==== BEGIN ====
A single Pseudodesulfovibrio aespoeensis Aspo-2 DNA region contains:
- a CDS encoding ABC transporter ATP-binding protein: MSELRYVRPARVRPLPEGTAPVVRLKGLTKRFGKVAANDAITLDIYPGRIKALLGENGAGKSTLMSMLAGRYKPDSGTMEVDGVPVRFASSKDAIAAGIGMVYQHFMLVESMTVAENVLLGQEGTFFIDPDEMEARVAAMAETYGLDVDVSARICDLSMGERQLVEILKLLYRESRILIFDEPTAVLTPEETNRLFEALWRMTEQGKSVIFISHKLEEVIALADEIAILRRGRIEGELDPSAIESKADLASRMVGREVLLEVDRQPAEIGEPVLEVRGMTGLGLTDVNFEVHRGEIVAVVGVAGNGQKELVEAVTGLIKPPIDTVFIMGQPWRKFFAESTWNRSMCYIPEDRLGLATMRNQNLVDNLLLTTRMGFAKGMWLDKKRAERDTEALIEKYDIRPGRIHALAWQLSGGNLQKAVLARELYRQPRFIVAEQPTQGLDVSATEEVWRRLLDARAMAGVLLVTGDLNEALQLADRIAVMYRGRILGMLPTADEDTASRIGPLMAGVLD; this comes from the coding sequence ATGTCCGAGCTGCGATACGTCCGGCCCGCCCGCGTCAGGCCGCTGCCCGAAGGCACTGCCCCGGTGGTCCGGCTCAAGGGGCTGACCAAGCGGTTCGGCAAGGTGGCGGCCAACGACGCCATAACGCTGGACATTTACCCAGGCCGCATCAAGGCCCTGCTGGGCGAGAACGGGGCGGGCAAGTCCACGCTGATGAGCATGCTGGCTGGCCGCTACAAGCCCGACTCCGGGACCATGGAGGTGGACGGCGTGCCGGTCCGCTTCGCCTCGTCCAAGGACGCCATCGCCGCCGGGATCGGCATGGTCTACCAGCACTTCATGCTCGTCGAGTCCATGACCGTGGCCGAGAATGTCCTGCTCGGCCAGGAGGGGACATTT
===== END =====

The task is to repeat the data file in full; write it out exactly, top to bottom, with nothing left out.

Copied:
A single Pseudodesulfovibrio aespoeensis Aspo-2 DNA region contains:
- a CDS encoding ABC transporter ATP-binding protein: MSELRYVRPARVRPLPEGTAPVVRLKGLTKRFGKVAANDAITLDIYPGRIKALLGENGAGKSTLMSMLAGRYKPDSGTMEVDGVPVRFASSKDAIAAGIGMVYQHFMLVESMTVAENVLLGQEGTFFIDPDEMEARVAAMAETYGLDVDVSARICDLSMGERQLVEILKLLYRESRILIFDEPTAVLTPEETNRLFEALWRMTEQGKSVIFISHKLEEVIALADEIAILRRGRIEGELDPSAIESKADLASRMVGREVLLEVDRQPAEIGEPVLEVRGMTGLGLTDVNFEVHRGEIVAVVGVAGNGQKELVEAVTGLIKPPIDTVFIMGQPWRKFFAESTWNRSMCYIPEDRLGLATMRNQNLVDNLLLTTRMGFAKGMWLDKKRAERDTEALIEKYDIRPGRIHALAWQLSGGNLQKAVLARELYRQPRFIVAEQPTQGLDVSATEEVWRRLLDARAMAGVLLVTGDLNEALQLADRIAVMYRGRILGMLPTADEDTASRIGPLMAGVLD; this comes from the coding sequence ATGTCCGAGCTGCGATACGTCCGGCCCGCCCGCGTCAGGCCGCTGCCCGAAGGCACTGCCCCGGTGGTCCGGCTCAAGGGGCTGACCAAGCGGTTCGGCAAGGTGGCGGCCAACGACGCCATAACGCTGGACATTTACCCAGGCCGCATCAAGGCCCTGCTGGGCGAGAACGGGGCGGGCAAGTCCACGCTGATGAGCATGCTGGCTGGCCGCTACAAGCCCGACTCCGGGACCATGGAGGTGGACGGCGTGCCGGTCCGCTTCGCCTCGTCCAAGGACGCCATCGCCGCCGGGATCGGCATGGTCTACCAGCACTTCATGCTCGTCGAGTCCATGACCGTGGCCGAGAATGTCCTGCTCGGCCAGGAGGGGACATTT